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How continence is acquired and maintained

Read this article to find out about the normal development milestones in bladder control and how continence is acquired and maintained.
© Association for Continence Advice. CC BY-NC 4.0

To date we have studied structure and function of the bladder, urethra and pelvic floor, now we are going to look at how this works and how we learn to control our bladder, to be ‘continent’.

None of us are born continent. Continence is a skill that is acquired by most, but some individuals need extra support to achieve it, some may never fully achieve it, and some maintain continence only with difficulty.

Bladder control

In babies the development of the central nervous system is incomplete. At birth the bladder function is not fully matured, as the parasympathetic nerves are not fully inhibited while the bladder is filling. Therefore, bladder contraction may happen during filling. Furthermore, detrusor contraction and sphincter relaxation are not fully coordinated during voiding, so the bladder may not fully empty. Consequently young babies may have interrupted voiding, which is passing urine two or three times within ten minutes. They may not fully empty their bladder with every void.

Infants normally pass urine when they are awake. However, if they do void when they are asleep their sleep pattern changes, usually from quiet sleep to active REM sleep, or to movement of their limbs or faces, or to a change in heart and breathing rate. As arousal is detectable in over 90% of term babies during voiding, it is considered that there is cortical arousal when the bladder empties.

Babies have higher bladder pressures than older children and adults. This is partially because they have smaller bladders and narrow urethras. The higher pressure is more marked in boys who have a longer urethra than girls. Higher pressures may also be as a result of the discoordination between the sphincter and the detrusor.

Normal Development

Newborn babies may have a bladder capacity as small as 10mls. This gradually increases until adult capacity is reached, typically at about 14 years of age. Interrupted voiding gradually reduces as the baby ages and is usually gone by one year of age. Post void residuals also reduce as the baby matures, as do bladder pressures.

There is some evidence that toilet training can promote bladder maturation. Commencement of toilet training is generally happening later in most affluent countries than in previous generations. However, prior to the 1960s in the United Kingdom children were usually toilet trained in the second year of life. This is still the case in many more traditional societies, with children in some cultures achieving at least a degree of bladder control by nine months of age.

Development of sphincter competence normally follows a set pattern:

  1. Control of bowel during sleep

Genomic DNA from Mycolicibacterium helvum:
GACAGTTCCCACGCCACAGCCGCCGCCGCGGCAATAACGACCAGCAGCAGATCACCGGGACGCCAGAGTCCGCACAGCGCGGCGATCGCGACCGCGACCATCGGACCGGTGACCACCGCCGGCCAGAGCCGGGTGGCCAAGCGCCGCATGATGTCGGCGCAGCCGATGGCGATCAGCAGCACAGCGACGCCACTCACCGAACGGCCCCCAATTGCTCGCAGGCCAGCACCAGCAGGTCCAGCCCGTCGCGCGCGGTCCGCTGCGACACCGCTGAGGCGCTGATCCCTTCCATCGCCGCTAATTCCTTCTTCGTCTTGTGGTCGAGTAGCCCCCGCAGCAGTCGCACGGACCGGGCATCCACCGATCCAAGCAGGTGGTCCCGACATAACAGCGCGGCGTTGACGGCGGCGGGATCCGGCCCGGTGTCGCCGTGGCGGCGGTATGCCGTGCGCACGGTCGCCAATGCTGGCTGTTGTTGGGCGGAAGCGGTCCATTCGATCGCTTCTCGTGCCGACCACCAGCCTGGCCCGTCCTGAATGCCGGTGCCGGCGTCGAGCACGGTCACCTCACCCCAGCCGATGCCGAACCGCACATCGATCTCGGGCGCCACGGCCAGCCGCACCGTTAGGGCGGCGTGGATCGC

– usually achieved by the age of one year

  2. Control of bowel when awake

  3. Control of bladder when awake


  4. Control of bladder when asleep

Some children may achieve control of their bladder when awake prior to that of their bowels.

Clinical practice points about bladder control.
An understanding of this is important when assessing patients with dementia. With dementia there may be a gradual loss of skills that affect continence.

Did you know? What we learn first we lose last, so we tend to lose urinary control first and then bowel control.
Therefore if a person with dementia has problems with bowel control but has bladder control, the bowel problem is probably not caused by their dementia and may have another cause.

Did you know? Continence is a skill we acquire, we have to use it or we will lose it.
Did you know? If you are a bedwetter as a young person you are more likely to have an overactive bladder and nocturia as an adult[2-4].

Your task

Many children now go to school at the age of 4-5 and are not continent.

Why do think this is more common now than previously? Make notes of your thoughts and join the conversation to compare your thoughts with others.

References

1. Van der Cruyssen K et al (2015) The voiding pattern in healthy pre- and term infants and toddlers: a literature review Eur J Pediatr 174 1129-1142

2. D’Ancona CAL, Baena de Moraes Lopes MH, Faleiros‐Martins AC, Correia Lúcio A, Martins Campos R, Vilton Costa J. Childhood enuresis is a risk factor for bladder dysfunction in adult life?. Neurourol Urodyn 2012;31:634–6. [Cited 3 August 2018] Available from: https://doi.org/10.1002/nau.21195

3. Akashi S, Tomita K. The impact of a history of childhood nocturnal enuresis on adult nocturia and urgency. Acta Paediatr 2014;103: e410–15. [Cited 3 August 2018] Available from: https://doi.org/10.1111/apa.12694

4. Goessaert A-S, Schoenaers B, Opdenakker O, Hoebeke P, Everaert K, Vande Walle J. Long-term followup of children with nocturnal enuresis: increased frequency of nocturia in adulthood. J Urol 2014;191:1866–70. [Cited 3 August 2018] Available from: https://doi.org/10.1016/j.juro.2013.12.051

5. Sillen U (2004) Bladder Function in Infants Urodynamics reveal high pressures and immature coordination. Scand J Urol Nephrol Suppl 215 69-74

6. Guerra L et al (2014) Best practice in the assessment of bladder function in infants. Ther Adv Urol 6 4 148-164

© Association for Continence Advice. CC BY-NC 4.0
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Understanding Continence Promotion: Effective Management of Bladder and Bowel Dysfunction in Adults

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